Kim Romanchuk was at a Baltimore-area picnic for children with spina bifida, watching her tot play in the sandbox, when a woman told her about an adaptive sports program for kids with disabilities.
“You’ve got to get him in there,” the woman insisted. So when Daniel reached the required age of 2, the Romanchuks signed him up for the Bennett Blazers. By his 3rd birthday, he was swimming on his own. Once he started school, he would spend all day Saturday going from one sport to another – basketball, sled hockey, you name it – before finishing it all off with an uphill wheel back to the family car.
Daniel Romanchuk, now 20, will return to the 2018 AJC Peachtree Road Race as defending champion, in the midst of a year that has already seen him finish third at marathons in both Boston and London and set two world records on the track.
The woman who suggested he join the adaptive program that launched his career? Deb McFadden, mother of a young girl who would go on to become a 17-time Paralympic medalist and seven-time Peachtree champion – so far.
“He’s a young Tatyana,” says the mother of arguably the greatest wheelchair athlete in history. “He will break all the records.”
As the years passed at Bennett, Romanchuk began to gravitate toward wheelchair racing. He was 16 when he committed to training for the 2016 Paralympics, making frequent trips from his Maryland home to be coached by Adam Bleakney at the famed program of the University of Illinois at Urbana-Champaign, where McFadden also trains. Many of the older athletes, both there – where he now trains full time – and elsewhere, took him under their wing.
Chief among them is Krige Schabort of Cedartown, Georgia, a five-time winner of the pro division at Peachtree who this year is a favorite in the master’s division. Now 54, Schabort finished second to Romanchuk in last year’s New Balance Falmouth Road Race, and later told the Cape Cod Times that he never had a “friendship connection” with the top athletes when he was younger, so “now it’s nice to share my experience with [Romanchuk] and see how he develops as an athlete. And, what a great guy to see coming up the ranks.”
Earlier this year, Schabort and Bleakney helped Romanchuk get set up in a new, more-responsive carbon-fiber racing chair to replace his aluminum model, and in his first race out he finished an unexpected third in the Boston Marathon. He followed that up with another podium finish, again third, in the Virgin Money London Marathon six days later.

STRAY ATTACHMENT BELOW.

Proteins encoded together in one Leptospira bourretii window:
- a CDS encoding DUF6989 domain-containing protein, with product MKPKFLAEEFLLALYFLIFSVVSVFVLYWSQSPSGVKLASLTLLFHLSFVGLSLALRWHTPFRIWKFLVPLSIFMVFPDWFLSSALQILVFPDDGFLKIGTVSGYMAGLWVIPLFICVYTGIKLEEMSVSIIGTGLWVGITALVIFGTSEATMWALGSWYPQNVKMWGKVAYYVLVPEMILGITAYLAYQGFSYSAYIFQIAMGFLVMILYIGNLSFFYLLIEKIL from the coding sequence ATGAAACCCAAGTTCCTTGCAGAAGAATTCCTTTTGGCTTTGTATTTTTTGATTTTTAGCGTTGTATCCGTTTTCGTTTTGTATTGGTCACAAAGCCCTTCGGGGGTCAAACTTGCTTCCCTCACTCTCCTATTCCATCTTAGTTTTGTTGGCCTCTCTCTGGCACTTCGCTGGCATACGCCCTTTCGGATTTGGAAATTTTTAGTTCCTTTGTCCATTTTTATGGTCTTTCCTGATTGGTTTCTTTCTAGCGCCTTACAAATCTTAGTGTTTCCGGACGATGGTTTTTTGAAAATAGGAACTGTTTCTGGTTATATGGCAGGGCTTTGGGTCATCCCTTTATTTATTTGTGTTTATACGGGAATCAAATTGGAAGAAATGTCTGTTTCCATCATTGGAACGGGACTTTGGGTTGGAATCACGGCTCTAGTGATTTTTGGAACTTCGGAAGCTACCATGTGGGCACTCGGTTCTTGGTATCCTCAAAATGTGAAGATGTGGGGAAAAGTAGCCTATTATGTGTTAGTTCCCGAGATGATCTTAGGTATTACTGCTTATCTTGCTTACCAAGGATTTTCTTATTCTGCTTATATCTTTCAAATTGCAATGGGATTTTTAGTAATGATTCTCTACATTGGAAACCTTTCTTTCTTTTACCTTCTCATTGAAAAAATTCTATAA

“I was very surprised by both of those outcomes,” he said in a recent telephone interview.
No wonder: A year earlier, Romanchuk had finished 16th and 26th, respectively, in those 26.2-milers. Since those breakthroughs, he has won the Lilac Bloomsday Run 12K and set world records for his classification, T54, on the track at both 5000 meters and 800 meters. In the latter, on June 15, he became the first man T54 athlete to break the 1:30 barrier when he clocked 1:29.66. (Three-time Peachtree champion Kurt Fearnley tweeted afterward: “This kid is beyond amazing. Trained with him in Newcastle in January and he eats up pain!”)
“So to be truthful, the results of the last two months have been really exciting but a little overwhelming,” he wrote on his Facebook page in late June. “So it’s taking some time to process everything.”
Romanchuk’s first recollection of going up against top athletes was at Falmouth in 2013, when he was just 15. While he remembers being “in awe” of Schabort’s ability to change a flat tire while he was still in the chair, he wasn’t intimidated by the competition – but only because he didn’t know he was supposed to be.
“At that point,” he said, “I was new to the scene, so I was going to go out and go race but had absolutely no thought as to who was there. I do realize it now.”
Many wheelchair racers have had long careers. Besides Schabort, 54, there’s Ernst van Dyk of South Africa, 45; Masazumi Soejima of Japan, 47; and Switzerland’s Heinz Frei, 60, who won his first London Marathon three years before Romanchuk was born and earlier this year finished 18th in a field of 56 there.
Asked if he might be around as long as some of his rivals – if he’s still racing at Frei’s age, he would have a 45-year career – Romanchuk said he hasn’t given much thought to it, but hopes to still be in the sport whether as an athlete or as a mentor himself.
Meanwhile, said the phenom: “I still have lots and lots to learn.”